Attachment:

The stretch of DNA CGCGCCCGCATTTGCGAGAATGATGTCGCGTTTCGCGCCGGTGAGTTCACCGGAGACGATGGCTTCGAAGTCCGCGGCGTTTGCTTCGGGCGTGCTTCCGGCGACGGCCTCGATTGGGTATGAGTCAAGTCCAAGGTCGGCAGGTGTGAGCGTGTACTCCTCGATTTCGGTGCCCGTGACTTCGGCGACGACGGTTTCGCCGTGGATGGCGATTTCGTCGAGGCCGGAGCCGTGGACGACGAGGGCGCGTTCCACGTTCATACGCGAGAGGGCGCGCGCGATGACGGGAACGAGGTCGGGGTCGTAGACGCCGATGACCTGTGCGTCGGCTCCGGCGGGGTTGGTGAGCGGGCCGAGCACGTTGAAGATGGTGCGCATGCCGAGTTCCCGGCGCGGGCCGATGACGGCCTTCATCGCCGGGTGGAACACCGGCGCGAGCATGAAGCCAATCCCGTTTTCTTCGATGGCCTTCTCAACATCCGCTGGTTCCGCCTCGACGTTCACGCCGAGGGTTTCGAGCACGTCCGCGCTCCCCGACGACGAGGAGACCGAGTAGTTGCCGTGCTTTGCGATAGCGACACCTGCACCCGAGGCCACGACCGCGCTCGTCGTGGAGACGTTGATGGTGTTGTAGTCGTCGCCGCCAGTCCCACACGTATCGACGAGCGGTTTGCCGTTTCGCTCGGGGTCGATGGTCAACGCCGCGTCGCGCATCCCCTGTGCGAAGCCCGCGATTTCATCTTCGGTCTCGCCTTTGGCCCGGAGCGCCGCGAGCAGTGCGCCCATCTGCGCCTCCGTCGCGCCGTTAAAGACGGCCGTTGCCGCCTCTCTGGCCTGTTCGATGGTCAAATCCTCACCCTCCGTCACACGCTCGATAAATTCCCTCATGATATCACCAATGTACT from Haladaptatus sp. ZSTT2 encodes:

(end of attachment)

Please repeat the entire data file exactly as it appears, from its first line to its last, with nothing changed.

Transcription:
The stretch of DNA CGCGCCCGCATTTGCGAGAATGATGTCGCGTTTCGCGCCGGTGAGTTCACCGGAGACGATGGCTTCGAAGTCCGCGGCGTTTGCTTCGGGCGTGCTTCCGGCGACGGCCTCGATTGGGTATGAGTCAAGTCCAAGGTCGGCAGGTGTGAGCGTGTACTCCTCGATTTCGGTGCCCGTGACTTCGGCGACGACGGTTTCGCCGTGGATGGCGATTTCGTCGAGGCCGGAGCCGTGGACGACGAGGGCGCGTTCCACGTTCATACGCGAGAGGGCGCGCGCGATGACGGGAACGAGGTCGGGGTCGTAGACGCCGATGACCTGTGCGTCGGCTCCGGCGGGGTTGGTGAGCGGGCCGAGCACGTTGAAGATGGTGCGCATGCCGAGTTCCCGGCGCGGGCCGATGACGGCCTTCATCGCCGGGTGGAACACCGGCGCGAGCATGAAGCCAATCCCGTTTTCTTCGATGGCCTTCTCAACATCCGCTGGTTCCGCCTCGACGTTCACGCCGAGGGTTTCGAGCACGTCCGCGCTCCCCGACGACGAGGAGACCGAGTAGTTGCCGTGCTTTGCGATAGCGACACCTGCACCCGAGGCCACGACCGCGCTCGTCGTGGAGACGTTGATGGTGTTGTAGTCGTCGCCGCCAGTCCCACACGTATCGACGAGCGGTTTGCCGTTTCGCTCGGGGTCGATGGTCAACGCCGCGTCGCGCATCCCCTGTGCGAAGCCCGCGATTTCATCTTCGGTCTCGCCTTTGGCCCGGAGCGCCGCGAGCAGTGCGCCCATCTGCGCCTCCGTCGCGCCGTTAAAGACGGCCGTTGCCGCCTCTCTGGCCTGTTCGATGGTCAAATCCTCACCCTCCGTCACACGCTCGATAAATTCCCTCATGATATCACCAATGTACT from Haladaptatus sp. ZSTT2 encodes: